OxyContin® addiction, while being very real, has the capacity to be addressed sooner and followed up more consistently then other substance abuse, since most users are using OxyContin® for legitimate reasons (pain control).
According to the Center for Disease Control National Center for Health Statistics Press Office November 2006, one in ten U.S. adults say they suffered pain that lasted a year or more. The majority of pain sufferers do not become addicted to OxyContin®. Between 1999 and 2002, the percentage of adults who took a narcotic drug to alleviate pain in the past month was 4.2 percent.
The OxyContin® addiction, versus OxyContin® the answer to chronic pain, counter viewpoints are hamstringing both doctors, (for fear of disciplinary action or criminal prosecution) and those with chronic pain (whose lives are largely curtailed from the pain, but are very fearful of turning into an addict that becomes a government statistic). Therefore, if there were 36,559 mentions of oxycodone (the active ingredient in OxyContin®) in emergency rooms in 2004 and over 1000 deaths, it appears that people with chronic pain may end up being one of these statistics.
The truth is that it is rare to find people that are prescribed OxyContin® for legitimate pain, becoming addicted. They can become physically dependent on OxyContin® but as the pain becomes controlled, the dose can be brought down. The fact that therapies will be simultaneously used in conjunction with the OxyContin® help to focus and reinforce why they are taking it. During the months or years to come the fight to minimize the debilitating effect of the pain may include nerve blocks, heat and cold treatments, physical and occupational therapy, nonsteroidal anti-inflammatory drugs, electrical stimulation, biofeedback, antidepressants, psychotherapy, alternative medicine, behavior modification, and other therapies. Each therapy will include appointments, assessments, treatment, reevaluations etc.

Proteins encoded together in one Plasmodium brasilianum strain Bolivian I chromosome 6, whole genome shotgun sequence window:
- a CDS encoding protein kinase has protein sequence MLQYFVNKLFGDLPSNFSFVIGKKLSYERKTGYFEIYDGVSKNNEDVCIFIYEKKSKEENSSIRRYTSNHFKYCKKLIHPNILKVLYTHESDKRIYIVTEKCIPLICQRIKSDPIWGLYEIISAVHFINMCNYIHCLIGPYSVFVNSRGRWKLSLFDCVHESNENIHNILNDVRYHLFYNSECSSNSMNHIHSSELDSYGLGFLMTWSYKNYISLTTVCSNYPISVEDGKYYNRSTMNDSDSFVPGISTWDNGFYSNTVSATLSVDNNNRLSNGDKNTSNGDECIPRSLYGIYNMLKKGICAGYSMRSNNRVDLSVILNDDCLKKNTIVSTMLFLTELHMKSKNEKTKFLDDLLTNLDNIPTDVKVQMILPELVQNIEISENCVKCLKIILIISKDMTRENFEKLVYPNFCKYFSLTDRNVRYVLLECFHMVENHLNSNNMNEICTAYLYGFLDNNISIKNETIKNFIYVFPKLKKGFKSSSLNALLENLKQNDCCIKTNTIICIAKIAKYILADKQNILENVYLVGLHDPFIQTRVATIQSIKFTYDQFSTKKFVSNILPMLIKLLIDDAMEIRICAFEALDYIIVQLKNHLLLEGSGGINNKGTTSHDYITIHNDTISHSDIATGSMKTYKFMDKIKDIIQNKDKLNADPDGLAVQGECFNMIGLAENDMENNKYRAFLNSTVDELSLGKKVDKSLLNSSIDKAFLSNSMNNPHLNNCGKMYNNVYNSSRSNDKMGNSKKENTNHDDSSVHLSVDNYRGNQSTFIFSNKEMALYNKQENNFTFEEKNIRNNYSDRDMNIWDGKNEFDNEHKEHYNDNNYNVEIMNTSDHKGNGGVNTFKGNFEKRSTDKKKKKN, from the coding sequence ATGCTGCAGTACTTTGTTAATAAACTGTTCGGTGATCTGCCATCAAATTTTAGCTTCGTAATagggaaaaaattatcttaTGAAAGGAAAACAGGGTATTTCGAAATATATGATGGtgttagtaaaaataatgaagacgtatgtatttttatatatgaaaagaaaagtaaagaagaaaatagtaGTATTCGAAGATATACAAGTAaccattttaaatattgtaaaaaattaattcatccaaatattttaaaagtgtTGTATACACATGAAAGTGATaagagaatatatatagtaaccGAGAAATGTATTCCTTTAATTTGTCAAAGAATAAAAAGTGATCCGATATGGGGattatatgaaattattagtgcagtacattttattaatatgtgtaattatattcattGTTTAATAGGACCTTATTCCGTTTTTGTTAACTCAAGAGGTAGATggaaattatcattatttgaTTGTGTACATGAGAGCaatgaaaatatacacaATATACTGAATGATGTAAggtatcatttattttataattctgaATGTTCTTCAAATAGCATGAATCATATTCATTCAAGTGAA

As you can see there is much scrutiny involved which probably contributes to so few chronic pain OxyContin® addicts. For those few that do become addicted, there are qualified drug rehab centers that can help.
While population studies show fewer people addicted to OxyContin® then other drugs, it has been known to be used as a replacement for heroin. Since OxyContin® is a time released semi synthetic opioid analgesic if it is chewed or crushed the full dose is released at once, which is very attractive to substance abusers. Since OxyContin® is time released in twelve hours, other drugs or alcohol are taken during that time which makes the high stronger. 10% of adults in the United States claim to have pain that has lasted more than a year (chronic pain). While real statistics of how many people are addicted to OxyContin® are hard to find, the 2004 National Survey on Drug Use and Health states that three million people claim to have used OxyContin® illegally at least once in their life.
For those who are hardcore abusers, fortunately we live in a society that has proper drug rehab centers. For those that have chronic pain there are a myriad of therapies and medicines to bring your life back to what it was.
If you or someone you know has a problem with OxyContin® please contact us. We’re here to help.
Call us at 1 (800) 298-1783 or request more information.